Ford to Launch 50 New Vehicles by 2025… in China

Matt Posky
by Matt Posky
ford to launch 50 new vehicles by 2025 8230 in china

Practically every automaker seeking to expand its global footprint is courting China right now. Ford Motor Company has already signed an agreement with Anhui Zotye Automobile to set up a $754 million joint venture focused on electric cars in the hopes it can get a head start on the country’s fast-approaching EV mandate.

With so much opportunity for growth, major manufacturers see Asia as a ripening market as North America withers on the vine. With that in mind, Ford has announced plans to launch 50 new vehicles in China by 2025.

“Between now and 2025, we will launch 50 new vehicles in China, and of those 50 new vehicles, 15 of them will be all-new electrified vehicles,” said Peter Fleet, Ford’s president of Asia Pacific, in Shanghai on Tuesday.

According to Reuters, Fleet expressed the need for a strong push into China’s utility segment as well. That means Asia is likely to see Ford fielding an array of small vehicles for both consumer and commercial applications. But most of them will have to come with an electrified variant if Ford plans on adhering to the country’s strengthening electric vehicle mandates.

China’s original plan was to ensure EVs comprise at least a fifth of all domestic auto sales by 2025, but it has softened slightly after global manufacturers said that simply wasn’t possible. Companies producing more than 30,000 cars annually will still have to earn a satisfactory “new-energy vehicle score” though.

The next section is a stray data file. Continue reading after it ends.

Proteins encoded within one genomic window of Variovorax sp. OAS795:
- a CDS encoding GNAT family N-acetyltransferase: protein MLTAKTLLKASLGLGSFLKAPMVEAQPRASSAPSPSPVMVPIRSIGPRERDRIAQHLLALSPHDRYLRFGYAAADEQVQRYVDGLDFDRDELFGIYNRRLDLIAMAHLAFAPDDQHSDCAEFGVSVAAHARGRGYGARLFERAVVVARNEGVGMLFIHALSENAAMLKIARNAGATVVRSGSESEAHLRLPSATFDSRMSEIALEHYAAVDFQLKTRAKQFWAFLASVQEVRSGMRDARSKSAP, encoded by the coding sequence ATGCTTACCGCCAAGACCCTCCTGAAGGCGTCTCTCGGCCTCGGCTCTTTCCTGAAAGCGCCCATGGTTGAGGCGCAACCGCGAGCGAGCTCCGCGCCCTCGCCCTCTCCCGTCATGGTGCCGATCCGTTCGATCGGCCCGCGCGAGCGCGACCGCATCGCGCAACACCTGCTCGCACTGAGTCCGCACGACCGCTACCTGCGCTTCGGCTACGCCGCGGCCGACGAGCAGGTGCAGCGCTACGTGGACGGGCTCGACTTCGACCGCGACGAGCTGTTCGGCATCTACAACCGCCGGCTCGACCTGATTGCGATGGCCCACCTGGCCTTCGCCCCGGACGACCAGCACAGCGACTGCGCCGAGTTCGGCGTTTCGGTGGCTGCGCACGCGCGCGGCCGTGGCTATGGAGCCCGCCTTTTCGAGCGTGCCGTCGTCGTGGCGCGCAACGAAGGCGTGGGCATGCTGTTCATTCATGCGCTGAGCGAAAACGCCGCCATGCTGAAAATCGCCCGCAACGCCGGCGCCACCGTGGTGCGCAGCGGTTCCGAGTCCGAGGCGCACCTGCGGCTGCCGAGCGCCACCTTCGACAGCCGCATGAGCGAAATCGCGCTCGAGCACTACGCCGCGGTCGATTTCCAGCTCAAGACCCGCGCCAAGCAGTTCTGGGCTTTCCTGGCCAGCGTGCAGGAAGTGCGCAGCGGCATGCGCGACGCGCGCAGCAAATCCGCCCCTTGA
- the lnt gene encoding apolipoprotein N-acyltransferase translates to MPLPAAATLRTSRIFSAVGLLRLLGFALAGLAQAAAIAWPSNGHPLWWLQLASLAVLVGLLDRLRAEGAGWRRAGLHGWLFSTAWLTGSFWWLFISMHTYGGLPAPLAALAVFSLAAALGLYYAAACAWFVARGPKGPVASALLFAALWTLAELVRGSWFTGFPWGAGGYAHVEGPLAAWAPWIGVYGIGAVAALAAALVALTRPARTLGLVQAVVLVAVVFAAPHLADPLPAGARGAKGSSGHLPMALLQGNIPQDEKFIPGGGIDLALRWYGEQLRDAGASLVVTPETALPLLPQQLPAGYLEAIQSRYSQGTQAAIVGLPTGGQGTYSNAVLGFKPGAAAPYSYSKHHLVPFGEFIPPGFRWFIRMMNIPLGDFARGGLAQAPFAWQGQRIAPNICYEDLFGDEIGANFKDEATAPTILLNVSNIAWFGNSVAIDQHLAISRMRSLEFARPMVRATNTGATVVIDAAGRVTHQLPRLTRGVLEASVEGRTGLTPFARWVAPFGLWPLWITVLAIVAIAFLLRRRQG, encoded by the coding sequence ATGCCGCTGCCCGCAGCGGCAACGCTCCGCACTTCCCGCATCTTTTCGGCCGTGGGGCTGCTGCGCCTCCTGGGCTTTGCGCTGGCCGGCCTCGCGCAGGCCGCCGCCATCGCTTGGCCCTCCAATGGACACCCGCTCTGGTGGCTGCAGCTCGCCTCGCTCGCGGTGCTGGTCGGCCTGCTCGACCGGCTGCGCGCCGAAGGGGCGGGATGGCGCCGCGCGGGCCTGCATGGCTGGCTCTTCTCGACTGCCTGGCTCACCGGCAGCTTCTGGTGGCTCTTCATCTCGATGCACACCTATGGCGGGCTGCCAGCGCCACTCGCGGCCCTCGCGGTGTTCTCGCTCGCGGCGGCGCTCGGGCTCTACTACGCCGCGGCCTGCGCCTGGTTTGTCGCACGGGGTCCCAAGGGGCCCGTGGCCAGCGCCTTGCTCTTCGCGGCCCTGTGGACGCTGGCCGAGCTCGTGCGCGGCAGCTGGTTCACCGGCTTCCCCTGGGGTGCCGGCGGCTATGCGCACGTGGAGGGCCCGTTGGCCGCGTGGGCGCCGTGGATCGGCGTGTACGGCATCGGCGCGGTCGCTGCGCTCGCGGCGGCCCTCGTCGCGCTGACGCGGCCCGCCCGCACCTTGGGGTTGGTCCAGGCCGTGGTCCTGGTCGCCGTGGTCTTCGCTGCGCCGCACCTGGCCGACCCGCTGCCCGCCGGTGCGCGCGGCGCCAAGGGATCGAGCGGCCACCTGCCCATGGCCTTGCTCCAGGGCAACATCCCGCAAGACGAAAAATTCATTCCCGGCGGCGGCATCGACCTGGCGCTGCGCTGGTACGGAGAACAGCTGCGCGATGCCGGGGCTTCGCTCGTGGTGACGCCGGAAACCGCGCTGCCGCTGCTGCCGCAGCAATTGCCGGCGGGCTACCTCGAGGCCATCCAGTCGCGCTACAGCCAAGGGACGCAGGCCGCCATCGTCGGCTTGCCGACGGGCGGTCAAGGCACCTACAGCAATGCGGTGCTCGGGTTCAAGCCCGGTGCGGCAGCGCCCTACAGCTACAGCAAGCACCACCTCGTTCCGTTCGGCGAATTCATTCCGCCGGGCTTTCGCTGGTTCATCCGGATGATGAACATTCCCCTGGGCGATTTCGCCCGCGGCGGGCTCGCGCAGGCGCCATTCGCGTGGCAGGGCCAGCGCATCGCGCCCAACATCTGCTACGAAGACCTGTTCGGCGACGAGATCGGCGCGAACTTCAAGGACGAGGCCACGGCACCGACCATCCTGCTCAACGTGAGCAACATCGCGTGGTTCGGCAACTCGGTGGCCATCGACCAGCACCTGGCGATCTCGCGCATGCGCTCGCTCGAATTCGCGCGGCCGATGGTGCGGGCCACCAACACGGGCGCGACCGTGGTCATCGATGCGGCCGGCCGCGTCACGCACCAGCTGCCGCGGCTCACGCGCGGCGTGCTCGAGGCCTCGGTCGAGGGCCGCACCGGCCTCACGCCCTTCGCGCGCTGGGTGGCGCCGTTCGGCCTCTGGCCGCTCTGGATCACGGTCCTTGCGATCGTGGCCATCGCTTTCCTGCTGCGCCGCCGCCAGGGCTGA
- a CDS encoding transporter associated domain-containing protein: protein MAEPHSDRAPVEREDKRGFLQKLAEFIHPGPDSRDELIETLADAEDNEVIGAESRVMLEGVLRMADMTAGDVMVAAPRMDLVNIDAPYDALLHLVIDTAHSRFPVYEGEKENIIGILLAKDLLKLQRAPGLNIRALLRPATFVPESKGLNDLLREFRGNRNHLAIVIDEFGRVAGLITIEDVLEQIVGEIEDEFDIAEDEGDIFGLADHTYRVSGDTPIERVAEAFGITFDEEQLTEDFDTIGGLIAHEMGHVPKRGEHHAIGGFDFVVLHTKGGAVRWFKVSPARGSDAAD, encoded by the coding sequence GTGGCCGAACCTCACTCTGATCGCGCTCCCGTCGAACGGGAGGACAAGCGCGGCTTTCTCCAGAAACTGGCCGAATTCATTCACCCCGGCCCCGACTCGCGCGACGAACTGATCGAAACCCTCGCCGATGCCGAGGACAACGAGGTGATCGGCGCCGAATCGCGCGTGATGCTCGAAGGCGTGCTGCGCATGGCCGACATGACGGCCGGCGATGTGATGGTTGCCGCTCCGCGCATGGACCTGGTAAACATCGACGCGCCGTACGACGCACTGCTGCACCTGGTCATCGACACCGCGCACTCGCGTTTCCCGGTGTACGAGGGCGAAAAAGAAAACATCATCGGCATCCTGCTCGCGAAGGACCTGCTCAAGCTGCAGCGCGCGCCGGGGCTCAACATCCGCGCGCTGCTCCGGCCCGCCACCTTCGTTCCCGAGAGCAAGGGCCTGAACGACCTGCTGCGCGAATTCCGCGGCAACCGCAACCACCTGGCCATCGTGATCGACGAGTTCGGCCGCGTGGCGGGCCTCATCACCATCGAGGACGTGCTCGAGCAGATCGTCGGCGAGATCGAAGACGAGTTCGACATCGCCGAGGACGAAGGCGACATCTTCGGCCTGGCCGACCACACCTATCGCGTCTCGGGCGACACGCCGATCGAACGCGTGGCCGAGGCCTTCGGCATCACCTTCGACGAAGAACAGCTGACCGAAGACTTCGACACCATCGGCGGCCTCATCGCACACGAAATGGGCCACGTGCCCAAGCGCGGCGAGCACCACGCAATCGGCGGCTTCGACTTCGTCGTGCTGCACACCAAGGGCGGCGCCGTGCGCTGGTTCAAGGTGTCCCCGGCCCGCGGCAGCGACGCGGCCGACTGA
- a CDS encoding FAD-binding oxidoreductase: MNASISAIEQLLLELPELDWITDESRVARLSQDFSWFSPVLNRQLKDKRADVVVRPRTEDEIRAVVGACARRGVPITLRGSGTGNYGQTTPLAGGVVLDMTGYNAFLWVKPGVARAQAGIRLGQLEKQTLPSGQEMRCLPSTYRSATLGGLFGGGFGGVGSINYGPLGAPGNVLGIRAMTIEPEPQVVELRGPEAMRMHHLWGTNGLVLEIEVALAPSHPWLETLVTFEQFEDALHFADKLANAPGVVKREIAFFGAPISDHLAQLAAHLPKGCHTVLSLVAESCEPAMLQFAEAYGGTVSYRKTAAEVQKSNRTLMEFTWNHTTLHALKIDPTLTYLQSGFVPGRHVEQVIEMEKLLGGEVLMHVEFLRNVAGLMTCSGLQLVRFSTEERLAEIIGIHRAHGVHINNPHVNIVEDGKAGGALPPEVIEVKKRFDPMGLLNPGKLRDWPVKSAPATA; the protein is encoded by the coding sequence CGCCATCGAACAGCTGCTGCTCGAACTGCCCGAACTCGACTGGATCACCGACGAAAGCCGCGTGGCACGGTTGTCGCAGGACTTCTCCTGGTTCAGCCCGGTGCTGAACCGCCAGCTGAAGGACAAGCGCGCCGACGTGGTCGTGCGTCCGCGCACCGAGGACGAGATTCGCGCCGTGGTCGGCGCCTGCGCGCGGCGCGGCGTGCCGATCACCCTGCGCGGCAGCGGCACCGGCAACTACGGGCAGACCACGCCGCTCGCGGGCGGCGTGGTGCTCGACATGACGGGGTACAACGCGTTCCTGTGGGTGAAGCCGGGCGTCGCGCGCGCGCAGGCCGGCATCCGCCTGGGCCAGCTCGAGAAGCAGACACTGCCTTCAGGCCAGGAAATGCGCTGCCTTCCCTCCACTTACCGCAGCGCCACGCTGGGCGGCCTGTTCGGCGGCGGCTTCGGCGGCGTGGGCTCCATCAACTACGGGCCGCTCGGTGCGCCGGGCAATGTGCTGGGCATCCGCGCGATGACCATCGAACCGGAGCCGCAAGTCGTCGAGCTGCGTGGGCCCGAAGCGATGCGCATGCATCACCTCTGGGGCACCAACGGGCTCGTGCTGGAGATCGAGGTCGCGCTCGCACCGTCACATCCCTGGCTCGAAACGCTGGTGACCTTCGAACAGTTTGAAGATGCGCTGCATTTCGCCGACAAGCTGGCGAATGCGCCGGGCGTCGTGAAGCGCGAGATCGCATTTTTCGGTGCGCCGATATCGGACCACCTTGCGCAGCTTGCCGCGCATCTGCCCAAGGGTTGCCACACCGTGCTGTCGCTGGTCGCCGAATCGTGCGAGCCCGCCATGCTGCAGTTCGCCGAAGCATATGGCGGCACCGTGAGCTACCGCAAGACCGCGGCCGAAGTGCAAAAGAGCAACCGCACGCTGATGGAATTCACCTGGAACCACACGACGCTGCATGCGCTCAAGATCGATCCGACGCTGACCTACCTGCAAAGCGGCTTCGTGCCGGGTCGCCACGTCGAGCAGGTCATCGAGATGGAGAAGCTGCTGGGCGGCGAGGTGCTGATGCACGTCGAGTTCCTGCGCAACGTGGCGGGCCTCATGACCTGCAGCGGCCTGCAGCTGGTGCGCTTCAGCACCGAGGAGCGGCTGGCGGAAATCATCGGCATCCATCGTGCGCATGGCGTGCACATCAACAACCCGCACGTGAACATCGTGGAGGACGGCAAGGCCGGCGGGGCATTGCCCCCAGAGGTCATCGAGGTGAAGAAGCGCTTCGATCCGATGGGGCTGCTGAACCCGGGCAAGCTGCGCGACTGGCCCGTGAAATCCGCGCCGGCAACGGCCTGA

The country’s Ministry of Industry and Information Technology has indicated that at least 10 percent of an automaker’s lineup should be made of zero- and low-emission vehicles by 2019. That number rises to 12 percent the following year and continues its upward trajectory from there. Any group that fails to adhere to this guideline will be forced to purchase credits from China or face financial penalties.

While Europe incessantly promotes the abolishment of internal combustion engines, it’s China that’s most strongly influencing the industry. It also has the most aggressive timeline. “We’ve never seen change like we do today,” said Ford’s executive chairman Bill Ford. “Everything is being disrupted.”

“It’s clearly the case that China will lead the world in EV development, and so we at Ford are investing enormous amounts of money both here in China and globally to bring electrification into fruition.”

[Image: Ford Motor Company]

Comments
Join the conversation
5 of 10 comments
  • Tekdemon Tekdemon on Dec 06, 2017